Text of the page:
Mehran Karimi Nasseri Age, Death, Wife, Family, Biography & More
Death Date: 12/11/2022
Hometown: Soleiman, Iran
Age: 76 Years
|Other name||Sir Alfred Mehran Snopes|
|Known for||Being the author of the book, The Terminal Man, which inspired the 2004 film The Terminal|
|Physical Stats & More|
|Hair Colour||Salt and Pepper (Semi-bald)|
|Date of Birth||Year, 1945|
|Birthplace||Anglo-Persian Oil Company in Masjed Soleiman, Iran|
|Date of Death||12 November 2022|
|Place of Death||Charles de Gaulle Airport, Paris, France|
|Age (at the time of death)||76 Years|
|Death Cause||Heart attack BBC News|
|Nationality||• Iranian (until 1977)
• Stateless (1977–2022)
|Food Habit||Non-vegetarian The Guardian|
|College/University||University of Bradford, UK|
|Educational Qualification||1976: Bachelor's degree in Yugoslav studies at the University of Bradford, UK|
|Relationships & More|
|Marital Status (at the time of death)||Unmarried|
|Parents||Father- Abdelkarim (an Iranian doctor)
Mother- Simon (a nurse from Scotland)
Note: One of his brother's name is Cyrus who is a businessman. His all brothers and sisters lived in Tehran, except one sister who was a dentist in Luxembourg. One of his siblings worked in a bank, another worked as a chemist, and another worked for state television and radio.
Some Lesser Known Facts About Mehran Karimi Nasseri
- Mehran Karimi Nasseri (1945 – 2022) was an Iranian refugee. He lived at the basement shopping mall of Terminal 1 at Charles de Gaulle Airport from 26 August 1988 until he was hospitalized in July 2006. In 2004, he released his autobiography The Terminal Man, which inspired the 2004 film The Terminal. He died on 12 November 2022 at Terminal 2F of the same Airport, where he began living again a few weeks before his death.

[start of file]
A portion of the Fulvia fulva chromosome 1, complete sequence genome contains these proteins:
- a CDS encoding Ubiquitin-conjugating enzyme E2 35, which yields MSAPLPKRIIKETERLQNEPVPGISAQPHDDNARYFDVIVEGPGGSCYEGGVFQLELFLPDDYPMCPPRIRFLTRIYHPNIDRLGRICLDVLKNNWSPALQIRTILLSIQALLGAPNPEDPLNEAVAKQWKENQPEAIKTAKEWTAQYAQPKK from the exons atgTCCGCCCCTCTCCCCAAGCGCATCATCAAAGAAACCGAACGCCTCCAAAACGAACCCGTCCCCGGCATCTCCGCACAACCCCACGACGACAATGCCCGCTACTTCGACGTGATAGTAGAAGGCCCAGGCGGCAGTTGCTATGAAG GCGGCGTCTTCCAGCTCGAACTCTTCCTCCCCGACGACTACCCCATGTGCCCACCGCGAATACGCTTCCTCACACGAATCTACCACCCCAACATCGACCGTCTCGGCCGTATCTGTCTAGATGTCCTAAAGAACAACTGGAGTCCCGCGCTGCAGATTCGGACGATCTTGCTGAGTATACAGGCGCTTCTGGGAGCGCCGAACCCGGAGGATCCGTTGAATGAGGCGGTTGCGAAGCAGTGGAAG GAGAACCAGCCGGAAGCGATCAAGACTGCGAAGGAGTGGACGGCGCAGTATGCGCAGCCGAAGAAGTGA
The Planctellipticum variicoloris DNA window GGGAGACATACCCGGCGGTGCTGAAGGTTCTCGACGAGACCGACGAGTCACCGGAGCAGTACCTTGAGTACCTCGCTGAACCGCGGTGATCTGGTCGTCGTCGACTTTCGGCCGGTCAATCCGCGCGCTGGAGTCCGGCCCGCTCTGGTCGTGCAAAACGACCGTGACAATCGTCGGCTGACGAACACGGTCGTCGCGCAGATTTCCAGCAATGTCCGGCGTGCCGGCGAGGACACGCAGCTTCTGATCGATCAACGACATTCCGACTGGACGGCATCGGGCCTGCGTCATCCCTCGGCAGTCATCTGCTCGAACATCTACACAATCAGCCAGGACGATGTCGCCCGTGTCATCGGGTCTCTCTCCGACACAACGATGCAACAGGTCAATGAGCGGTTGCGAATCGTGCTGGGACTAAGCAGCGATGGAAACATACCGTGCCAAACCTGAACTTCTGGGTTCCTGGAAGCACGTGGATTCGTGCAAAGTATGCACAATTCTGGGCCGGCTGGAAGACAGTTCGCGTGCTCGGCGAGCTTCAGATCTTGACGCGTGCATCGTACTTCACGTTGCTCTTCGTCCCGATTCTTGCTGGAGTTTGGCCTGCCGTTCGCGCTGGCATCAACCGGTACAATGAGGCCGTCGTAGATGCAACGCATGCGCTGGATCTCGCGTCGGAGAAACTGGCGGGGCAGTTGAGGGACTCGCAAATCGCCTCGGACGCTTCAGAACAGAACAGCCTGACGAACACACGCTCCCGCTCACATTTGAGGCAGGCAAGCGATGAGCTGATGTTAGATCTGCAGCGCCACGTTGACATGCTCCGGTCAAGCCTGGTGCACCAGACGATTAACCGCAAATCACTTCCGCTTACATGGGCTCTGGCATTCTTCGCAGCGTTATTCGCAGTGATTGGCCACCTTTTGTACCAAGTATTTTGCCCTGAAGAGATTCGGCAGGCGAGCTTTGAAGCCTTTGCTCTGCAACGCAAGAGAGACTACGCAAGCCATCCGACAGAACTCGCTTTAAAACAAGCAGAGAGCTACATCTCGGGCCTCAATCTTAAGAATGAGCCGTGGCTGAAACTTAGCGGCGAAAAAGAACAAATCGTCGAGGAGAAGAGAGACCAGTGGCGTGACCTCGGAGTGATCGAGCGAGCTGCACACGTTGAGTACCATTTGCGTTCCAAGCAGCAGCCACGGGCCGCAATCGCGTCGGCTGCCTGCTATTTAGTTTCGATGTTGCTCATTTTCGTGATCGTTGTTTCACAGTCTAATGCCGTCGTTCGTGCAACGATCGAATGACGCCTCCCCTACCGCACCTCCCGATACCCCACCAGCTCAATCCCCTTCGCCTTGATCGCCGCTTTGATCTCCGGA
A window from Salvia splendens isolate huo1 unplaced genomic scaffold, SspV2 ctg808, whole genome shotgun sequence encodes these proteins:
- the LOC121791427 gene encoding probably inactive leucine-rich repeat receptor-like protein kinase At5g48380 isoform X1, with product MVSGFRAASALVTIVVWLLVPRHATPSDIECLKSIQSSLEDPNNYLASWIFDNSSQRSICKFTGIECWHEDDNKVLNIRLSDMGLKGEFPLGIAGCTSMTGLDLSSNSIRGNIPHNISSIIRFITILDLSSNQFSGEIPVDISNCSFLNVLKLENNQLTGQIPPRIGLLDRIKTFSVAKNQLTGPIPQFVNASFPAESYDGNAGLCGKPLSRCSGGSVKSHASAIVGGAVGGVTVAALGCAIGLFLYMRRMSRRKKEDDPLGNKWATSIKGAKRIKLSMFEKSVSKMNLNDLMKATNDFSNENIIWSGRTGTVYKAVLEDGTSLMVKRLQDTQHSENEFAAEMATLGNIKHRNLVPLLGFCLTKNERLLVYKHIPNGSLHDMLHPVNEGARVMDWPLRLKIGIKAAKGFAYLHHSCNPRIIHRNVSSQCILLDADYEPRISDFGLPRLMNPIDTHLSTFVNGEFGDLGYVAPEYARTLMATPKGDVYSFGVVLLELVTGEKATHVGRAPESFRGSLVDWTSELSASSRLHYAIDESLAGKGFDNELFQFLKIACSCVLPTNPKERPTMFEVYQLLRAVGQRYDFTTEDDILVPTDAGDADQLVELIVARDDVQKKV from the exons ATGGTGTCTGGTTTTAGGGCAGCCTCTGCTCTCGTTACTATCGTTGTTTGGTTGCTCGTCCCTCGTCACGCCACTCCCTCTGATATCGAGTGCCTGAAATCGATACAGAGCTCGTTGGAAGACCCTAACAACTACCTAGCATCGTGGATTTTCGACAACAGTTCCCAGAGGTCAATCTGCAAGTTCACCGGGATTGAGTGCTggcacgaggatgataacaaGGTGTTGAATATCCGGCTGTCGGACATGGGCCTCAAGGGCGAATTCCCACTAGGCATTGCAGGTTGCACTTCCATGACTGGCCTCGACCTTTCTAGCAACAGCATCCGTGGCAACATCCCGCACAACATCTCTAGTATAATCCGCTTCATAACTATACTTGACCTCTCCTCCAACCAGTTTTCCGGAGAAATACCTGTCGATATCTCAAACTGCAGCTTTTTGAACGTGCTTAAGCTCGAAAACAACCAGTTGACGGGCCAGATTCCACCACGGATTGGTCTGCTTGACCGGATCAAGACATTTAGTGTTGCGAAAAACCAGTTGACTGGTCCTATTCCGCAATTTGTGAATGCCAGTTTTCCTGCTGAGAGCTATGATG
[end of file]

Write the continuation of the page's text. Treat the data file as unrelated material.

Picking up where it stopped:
- After the retirement of his father, Mehran Karimi Nasseri’s family moved from the Anglo-Persian Oil Company in Masjed Soleiman to Tehran in Iran. His father died of cancer in 1967 when Alfred was twenty-two years old. Soon after the death of his father, his mother banished him from the family and told him that she was not his real mother. She indicated to him,
He was, in fact, the bastard son of an affair between his father and a Scottish woman, perhaps from Glasgow, who had worked as a nurse for the Anglo-Iranian Oil Company. In order to protect her husband, who would have been sentenced to death by stoning for adultery, she had pretended the Nasseri was hers.”
- Mehran Karimi Nasseri claimed in many media interviews that in 1977, he argued with his mother for his father’s property and threatened her to sue in court. Under a mutual agreement, he received some money from his mother to pursue his higher studies in the UK, where he used to get a monthly stipend during his college days. However, suddenly, his stipend was stopped by the UK government following which he tried to call his family in Tehran over the issue. He did not receive any reply from his family so he went back to Tehran where he was detained, arrested, and imprisoned claiming that he was photographed by some Iranian agents in England during the Iranian revolution when he participated in the protests against the Shah. When he was in prison, his mother tried hard to release him by bribing the higher officials. This granted him his immigration passport on the condition that he would never return to Iran again. He did the same and started finding another country, which would accept him as a refugee. Mehran Karimi Nasseri then planned to visit Glasgow in the hope to find his birth mother.